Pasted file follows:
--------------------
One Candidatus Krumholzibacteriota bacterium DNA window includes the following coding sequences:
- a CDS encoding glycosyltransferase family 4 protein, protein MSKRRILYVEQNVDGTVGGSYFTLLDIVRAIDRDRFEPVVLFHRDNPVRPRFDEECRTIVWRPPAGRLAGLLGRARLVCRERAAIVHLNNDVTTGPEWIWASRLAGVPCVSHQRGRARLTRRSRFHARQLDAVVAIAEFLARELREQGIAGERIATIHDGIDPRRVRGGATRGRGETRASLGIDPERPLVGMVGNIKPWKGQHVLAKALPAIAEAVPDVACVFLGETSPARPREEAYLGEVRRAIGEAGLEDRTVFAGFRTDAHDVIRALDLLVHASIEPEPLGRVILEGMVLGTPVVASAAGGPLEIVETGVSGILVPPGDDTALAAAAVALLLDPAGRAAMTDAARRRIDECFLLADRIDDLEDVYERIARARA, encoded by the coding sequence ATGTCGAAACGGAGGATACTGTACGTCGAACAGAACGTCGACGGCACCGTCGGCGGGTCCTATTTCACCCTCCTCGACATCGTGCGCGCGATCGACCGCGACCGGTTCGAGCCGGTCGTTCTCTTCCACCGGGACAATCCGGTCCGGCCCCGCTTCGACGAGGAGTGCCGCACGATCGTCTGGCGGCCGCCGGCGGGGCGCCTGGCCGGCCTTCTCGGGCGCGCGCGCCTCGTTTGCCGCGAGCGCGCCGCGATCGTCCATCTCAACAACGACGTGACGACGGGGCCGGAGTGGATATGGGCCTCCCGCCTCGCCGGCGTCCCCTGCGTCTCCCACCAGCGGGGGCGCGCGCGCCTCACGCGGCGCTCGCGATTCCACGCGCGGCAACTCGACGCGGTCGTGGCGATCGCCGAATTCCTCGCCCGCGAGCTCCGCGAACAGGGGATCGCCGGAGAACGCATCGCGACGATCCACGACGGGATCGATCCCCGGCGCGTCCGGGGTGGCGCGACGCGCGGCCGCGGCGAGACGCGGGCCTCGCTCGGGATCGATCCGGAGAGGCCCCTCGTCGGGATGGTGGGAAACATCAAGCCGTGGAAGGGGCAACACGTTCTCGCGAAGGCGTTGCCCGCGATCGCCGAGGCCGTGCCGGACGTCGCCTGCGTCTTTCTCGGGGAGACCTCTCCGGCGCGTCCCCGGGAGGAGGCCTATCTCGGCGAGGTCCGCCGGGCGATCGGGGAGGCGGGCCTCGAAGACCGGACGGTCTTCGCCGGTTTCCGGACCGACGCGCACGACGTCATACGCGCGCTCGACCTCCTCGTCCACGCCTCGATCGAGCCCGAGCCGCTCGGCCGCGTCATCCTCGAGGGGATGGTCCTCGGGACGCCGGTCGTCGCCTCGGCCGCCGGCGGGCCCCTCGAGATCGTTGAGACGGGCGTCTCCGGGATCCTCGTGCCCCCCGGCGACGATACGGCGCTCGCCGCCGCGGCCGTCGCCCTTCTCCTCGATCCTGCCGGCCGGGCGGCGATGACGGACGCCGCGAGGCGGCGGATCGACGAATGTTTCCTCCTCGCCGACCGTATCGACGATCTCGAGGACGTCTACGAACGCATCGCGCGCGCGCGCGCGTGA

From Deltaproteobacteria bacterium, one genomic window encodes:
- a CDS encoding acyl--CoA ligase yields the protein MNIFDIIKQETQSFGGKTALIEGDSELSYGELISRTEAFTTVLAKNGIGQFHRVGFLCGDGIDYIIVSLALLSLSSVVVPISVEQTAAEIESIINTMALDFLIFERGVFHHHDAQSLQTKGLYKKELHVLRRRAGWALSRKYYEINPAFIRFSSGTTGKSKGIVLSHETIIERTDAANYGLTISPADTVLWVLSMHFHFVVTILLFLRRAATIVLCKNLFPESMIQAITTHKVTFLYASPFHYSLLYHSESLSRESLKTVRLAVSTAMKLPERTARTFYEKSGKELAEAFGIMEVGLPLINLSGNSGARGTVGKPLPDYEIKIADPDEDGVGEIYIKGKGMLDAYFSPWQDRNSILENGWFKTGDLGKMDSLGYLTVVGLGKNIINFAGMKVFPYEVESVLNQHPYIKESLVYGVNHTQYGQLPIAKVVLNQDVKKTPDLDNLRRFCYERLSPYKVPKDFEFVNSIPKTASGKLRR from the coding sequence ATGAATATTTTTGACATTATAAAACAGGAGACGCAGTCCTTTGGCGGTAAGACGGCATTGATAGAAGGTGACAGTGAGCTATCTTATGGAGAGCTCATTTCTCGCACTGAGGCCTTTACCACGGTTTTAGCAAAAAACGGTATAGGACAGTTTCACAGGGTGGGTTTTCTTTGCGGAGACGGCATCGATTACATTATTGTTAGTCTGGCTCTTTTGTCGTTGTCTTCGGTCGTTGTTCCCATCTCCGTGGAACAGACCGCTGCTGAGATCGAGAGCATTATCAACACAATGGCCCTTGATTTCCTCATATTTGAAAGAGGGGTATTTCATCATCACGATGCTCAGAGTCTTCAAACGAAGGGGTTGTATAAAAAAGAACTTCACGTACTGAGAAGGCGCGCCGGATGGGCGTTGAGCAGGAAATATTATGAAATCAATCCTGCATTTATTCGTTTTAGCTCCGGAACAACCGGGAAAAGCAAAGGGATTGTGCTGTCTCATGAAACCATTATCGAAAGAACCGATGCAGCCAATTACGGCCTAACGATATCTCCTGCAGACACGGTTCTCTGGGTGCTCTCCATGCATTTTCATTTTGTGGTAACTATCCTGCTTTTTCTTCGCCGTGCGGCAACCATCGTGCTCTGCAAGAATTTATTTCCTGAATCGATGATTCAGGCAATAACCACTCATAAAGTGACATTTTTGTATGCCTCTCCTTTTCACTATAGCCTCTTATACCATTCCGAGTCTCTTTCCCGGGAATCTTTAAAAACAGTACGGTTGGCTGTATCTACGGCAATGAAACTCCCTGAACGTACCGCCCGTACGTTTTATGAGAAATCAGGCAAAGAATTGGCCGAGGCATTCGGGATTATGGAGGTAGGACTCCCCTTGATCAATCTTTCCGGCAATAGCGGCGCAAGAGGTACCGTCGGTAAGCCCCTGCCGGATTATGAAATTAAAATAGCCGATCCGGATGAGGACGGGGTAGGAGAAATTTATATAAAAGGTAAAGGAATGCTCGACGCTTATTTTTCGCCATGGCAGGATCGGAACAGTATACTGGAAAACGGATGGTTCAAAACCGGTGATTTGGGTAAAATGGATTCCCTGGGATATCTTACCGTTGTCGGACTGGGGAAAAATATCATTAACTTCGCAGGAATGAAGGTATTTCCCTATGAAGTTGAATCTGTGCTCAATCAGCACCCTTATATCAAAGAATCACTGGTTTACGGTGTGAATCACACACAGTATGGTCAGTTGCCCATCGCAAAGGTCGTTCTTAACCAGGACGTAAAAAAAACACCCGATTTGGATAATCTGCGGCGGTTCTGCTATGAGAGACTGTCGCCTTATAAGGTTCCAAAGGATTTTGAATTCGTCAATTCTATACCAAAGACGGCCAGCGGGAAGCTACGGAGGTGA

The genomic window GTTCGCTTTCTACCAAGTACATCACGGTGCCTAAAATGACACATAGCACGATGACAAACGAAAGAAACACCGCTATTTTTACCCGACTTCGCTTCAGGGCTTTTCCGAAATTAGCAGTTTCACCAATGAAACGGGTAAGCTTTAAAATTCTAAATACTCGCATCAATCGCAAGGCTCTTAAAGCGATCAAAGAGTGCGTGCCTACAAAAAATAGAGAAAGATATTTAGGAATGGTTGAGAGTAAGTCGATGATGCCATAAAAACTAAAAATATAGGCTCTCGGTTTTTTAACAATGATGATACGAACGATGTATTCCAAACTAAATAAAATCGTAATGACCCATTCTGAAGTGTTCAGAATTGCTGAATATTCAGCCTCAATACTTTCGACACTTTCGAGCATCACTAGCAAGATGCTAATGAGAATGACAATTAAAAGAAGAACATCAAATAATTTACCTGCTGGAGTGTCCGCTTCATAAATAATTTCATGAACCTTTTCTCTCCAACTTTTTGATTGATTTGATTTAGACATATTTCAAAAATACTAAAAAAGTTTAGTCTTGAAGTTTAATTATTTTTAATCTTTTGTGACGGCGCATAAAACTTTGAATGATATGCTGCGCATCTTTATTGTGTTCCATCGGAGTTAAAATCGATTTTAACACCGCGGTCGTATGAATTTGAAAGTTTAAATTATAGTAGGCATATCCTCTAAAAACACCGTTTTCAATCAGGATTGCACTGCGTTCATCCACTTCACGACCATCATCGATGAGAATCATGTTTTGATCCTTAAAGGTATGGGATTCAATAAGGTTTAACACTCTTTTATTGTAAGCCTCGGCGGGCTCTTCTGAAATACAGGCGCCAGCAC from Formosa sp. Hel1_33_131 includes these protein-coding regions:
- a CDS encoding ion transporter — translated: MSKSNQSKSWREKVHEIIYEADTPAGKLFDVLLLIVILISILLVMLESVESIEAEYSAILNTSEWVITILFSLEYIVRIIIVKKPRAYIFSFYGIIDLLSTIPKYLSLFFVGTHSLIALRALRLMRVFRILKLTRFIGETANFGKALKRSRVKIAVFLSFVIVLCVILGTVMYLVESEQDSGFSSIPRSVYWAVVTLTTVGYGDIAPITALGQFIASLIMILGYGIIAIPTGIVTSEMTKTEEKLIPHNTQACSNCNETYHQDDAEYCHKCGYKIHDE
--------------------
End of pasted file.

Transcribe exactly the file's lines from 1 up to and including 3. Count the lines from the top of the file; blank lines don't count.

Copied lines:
One Candidatus Krumholzibacteriota bacterium DNA window includes the following coding sequences:
- a CDS encoding glycosyltransferase family 4 protein, protein MSKRRILYVEQNVDGTVGGSYFTLLDIVRAIDRDRFEPVVLFHRDNPVRPRFDEECRTIVWRPPAGRLAGLLGRARLVCRERAAIVHLNNDVTTGPEWIWASRLAGVPCVSHQRGRARLTRRSRFHARQLDAVVAIAEFLARELREQGIAGERIATIHDGIDPRRVRGGATRGRGETRASLGIDPERPLVGMVGNIKPWKGQHVLAKALPAIAEAVPDVACVFLGETSPARPREEAYLGEVRRAIGEAGLEDRTVFAGFRTDAHDVIRALDLLVHASIEPEPLGRVILEGMVLGTPVVASAAGGPLEIVETGVSGILVPPGDDTALAAAAVALLLDPAGRAAMTDAARRRIDECFLLADRIDDLEDVYERIARARA, encoded by the coding sequence ATGTCGAAACGGAGGATACTGTACGTCGAACAGAACGTCGACGGCACCGTCGGCGGGTCCTATTTCACCCTCCTCGACATCGTGCGCGCGATCGACCGCGACCGGTTCGAGCCGGTCGTTCTCTTCCACCGGGACAATCCGGTCCGGCCCCGCTTCGACGAGGAGTGCCGCACGATCGTCTGGCGGCCGCCGGCGGGGCGCCTGGCCGGCCTTCTCGGGCGCGCGCGCCTCGTTTGCCGCGAGCGCGCCGCGATCGTCCATCTCAACAACGACGTGACGACGGGGCCGGAGTGGATATGGGCCTCCCGCCTCGCCGGCGTCCCCTGCGTCTCCCACCAGCGGGGGCGCGCGCGCCTCACGCGGCGCTCGCGATTCCACGCGCGGCAACTCGACGCGGTCGTGGCGATCGCCGAATTCCTCGCCCGCGAGCTCCGCGAACAGGGGATCGCCGGAGAACGCATCGCGACGATCCACGACGGGATCGATCCCCGGCGCGTCCGGGGTGGCGCGACGCGCGGCCGCGGCGAGACGCGGGCCTCGCTCGGGATCGATCCGGAGAGGCCCCTCGTCGGGATGGTGGGAAACATCAAGCCGTGGAAGGGGCAACACGTTCTCGCGAAGGCGTTGCCCGCGATCGCCGAGGCCGTGCCGGACGTCGCCTGCGTCTTTCTCGGGGAGACCTCTCCGGCGCGTCCCCGGGAGGAGGCCTATCTCGGCGAGGTCCGCCGGGCGATCGGGGAGGCGGGCCTCGAAGACCGGACGGTCTTCGCCGGTTTCCGGACCGACGCGCACGACGTCATACGCGCGCTCGACCTCCTCGTCCACGCCTCGATCGAGCCCGAGCCGCTCGGCCGCGTCATCCTCGAGGGGATGGTCCTCGGGACGCCGGTCGTCGCCTCGGCCGCCGGCGGGCCCCTCGAGATCGTTGAGACGGGCGTCTCCGGGATCCTCGTGCCCCCCGGCGACGATACGGCGCTCGCCGCCGCGGCCGTCGCCCTTCTCCTCGATCCTGCCGGCCGGGCGGCGATGACGGACGCCGCGAGGCGGCGGATCGACGAATGTTTCCTCCTCGCCGACCGTATCGACGATCTCGAGGACGTCTACGAACGCATCGCGCGCGCGCGCGCGTGA

From Deltaproteobacteria bacterium, one genomic window encodes: